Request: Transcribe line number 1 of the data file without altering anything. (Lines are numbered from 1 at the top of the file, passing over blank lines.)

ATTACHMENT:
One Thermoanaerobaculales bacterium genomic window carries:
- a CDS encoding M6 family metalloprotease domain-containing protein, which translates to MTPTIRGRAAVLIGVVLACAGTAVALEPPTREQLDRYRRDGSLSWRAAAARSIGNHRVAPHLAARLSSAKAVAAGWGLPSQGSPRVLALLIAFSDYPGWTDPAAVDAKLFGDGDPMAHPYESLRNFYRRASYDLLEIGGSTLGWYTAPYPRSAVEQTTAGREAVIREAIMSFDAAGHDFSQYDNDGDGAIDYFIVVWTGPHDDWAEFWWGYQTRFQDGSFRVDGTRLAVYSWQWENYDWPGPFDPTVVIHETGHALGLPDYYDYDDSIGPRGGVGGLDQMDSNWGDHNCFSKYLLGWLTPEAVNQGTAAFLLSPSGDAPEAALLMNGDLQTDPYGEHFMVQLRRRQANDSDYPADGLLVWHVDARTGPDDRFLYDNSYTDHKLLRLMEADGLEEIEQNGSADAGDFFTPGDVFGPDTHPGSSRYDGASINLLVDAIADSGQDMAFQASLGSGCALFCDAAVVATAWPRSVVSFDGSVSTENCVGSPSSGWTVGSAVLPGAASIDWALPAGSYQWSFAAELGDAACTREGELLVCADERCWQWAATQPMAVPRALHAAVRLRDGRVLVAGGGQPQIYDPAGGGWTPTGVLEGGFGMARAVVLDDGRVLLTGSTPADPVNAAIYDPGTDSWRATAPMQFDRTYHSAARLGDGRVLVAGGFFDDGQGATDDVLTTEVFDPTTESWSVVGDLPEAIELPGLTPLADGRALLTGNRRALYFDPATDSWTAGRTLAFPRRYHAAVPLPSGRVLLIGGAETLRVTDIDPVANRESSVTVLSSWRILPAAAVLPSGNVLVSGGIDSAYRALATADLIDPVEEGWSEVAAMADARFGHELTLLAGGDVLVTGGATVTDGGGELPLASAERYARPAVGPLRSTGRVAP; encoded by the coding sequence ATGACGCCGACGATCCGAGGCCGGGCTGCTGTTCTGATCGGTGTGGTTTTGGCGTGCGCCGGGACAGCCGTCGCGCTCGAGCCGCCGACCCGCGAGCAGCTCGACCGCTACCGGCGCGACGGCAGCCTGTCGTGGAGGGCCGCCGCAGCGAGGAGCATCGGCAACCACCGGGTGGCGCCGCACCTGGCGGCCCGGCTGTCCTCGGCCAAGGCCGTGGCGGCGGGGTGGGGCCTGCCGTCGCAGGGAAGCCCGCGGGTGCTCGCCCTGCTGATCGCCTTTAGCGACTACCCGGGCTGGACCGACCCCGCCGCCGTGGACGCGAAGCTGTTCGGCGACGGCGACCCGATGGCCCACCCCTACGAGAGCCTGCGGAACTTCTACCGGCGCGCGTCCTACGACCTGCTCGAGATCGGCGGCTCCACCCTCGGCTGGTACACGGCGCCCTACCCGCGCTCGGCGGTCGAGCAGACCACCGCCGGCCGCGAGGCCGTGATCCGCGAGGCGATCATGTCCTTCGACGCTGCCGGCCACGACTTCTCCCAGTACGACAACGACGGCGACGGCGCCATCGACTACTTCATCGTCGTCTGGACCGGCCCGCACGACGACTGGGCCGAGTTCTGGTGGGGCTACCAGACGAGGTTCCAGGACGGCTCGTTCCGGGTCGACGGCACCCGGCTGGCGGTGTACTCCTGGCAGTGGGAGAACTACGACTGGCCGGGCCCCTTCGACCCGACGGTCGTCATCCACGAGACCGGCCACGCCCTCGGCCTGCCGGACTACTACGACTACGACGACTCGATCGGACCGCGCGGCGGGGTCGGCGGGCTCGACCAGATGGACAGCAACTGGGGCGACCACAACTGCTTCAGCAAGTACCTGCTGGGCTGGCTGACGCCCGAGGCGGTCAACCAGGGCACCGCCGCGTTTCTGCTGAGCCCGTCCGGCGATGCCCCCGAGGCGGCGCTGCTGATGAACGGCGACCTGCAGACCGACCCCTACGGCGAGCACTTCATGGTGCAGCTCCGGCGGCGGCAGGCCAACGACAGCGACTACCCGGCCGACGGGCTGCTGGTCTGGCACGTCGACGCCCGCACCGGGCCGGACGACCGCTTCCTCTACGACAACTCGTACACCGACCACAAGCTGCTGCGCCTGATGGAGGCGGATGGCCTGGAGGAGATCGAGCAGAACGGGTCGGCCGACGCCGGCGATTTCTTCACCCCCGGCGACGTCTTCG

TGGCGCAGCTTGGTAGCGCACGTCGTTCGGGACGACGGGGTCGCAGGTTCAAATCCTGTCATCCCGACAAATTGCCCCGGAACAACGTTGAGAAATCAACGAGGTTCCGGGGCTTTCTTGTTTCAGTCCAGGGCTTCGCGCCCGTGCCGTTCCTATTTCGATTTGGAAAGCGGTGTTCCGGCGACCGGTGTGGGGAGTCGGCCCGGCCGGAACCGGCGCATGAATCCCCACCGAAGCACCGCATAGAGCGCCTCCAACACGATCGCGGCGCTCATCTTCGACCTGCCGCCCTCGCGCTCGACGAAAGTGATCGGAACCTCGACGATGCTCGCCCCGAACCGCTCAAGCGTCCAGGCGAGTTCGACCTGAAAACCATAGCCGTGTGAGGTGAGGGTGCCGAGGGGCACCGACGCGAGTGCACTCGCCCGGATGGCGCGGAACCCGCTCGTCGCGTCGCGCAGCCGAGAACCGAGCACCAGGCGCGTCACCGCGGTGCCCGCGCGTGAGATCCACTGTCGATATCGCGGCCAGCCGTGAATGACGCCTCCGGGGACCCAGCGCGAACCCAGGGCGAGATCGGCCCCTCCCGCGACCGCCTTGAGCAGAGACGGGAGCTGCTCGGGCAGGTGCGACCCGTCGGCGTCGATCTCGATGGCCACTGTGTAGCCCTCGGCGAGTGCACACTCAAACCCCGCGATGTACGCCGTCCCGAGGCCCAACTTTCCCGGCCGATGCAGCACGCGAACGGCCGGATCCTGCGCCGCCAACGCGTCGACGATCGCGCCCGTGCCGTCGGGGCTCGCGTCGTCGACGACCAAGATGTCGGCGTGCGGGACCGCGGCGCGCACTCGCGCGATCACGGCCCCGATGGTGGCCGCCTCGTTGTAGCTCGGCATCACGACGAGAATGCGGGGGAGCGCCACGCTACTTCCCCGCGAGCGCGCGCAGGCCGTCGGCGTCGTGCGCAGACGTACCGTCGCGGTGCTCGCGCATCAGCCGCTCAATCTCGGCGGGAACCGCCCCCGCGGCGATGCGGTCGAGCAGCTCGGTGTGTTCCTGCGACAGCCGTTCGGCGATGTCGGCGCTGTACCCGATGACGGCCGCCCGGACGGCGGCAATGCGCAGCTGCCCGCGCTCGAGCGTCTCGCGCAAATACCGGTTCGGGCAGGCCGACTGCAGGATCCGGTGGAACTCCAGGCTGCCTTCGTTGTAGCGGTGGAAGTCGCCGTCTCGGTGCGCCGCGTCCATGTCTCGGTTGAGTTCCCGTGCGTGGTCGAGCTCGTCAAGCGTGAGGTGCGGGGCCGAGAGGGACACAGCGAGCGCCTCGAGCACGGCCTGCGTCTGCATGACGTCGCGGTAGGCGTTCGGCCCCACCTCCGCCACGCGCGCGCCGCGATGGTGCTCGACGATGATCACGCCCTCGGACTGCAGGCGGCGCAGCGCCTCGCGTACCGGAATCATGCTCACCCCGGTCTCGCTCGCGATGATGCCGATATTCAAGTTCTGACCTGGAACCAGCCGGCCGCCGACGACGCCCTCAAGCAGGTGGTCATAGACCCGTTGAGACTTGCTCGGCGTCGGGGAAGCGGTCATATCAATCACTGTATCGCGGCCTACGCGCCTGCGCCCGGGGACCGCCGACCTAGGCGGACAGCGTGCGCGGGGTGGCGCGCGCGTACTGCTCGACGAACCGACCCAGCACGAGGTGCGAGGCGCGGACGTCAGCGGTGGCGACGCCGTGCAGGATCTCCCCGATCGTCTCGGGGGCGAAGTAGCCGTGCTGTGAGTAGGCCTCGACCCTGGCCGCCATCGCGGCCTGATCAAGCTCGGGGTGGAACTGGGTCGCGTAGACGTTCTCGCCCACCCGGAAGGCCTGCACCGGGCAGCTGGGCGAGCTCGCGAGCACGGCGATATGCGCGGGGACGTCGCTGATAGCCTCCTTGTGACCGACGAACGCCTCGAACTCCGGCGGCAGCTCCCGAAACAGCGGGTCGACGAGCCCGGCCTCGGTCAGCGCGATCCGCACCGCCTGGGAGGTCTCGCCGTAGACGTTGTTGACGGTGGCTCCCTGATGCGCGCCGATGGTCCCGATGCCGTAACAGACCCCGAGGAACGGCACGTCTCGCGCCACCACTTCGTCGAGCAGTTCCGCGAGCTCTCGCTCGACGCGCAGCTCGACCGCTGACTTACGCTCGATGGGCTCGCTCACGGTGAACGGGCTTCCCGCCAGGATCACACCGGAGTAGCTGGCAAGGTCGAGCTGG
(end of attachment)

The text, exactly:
One Thermoanaerobaculales bacterium genomic window carries: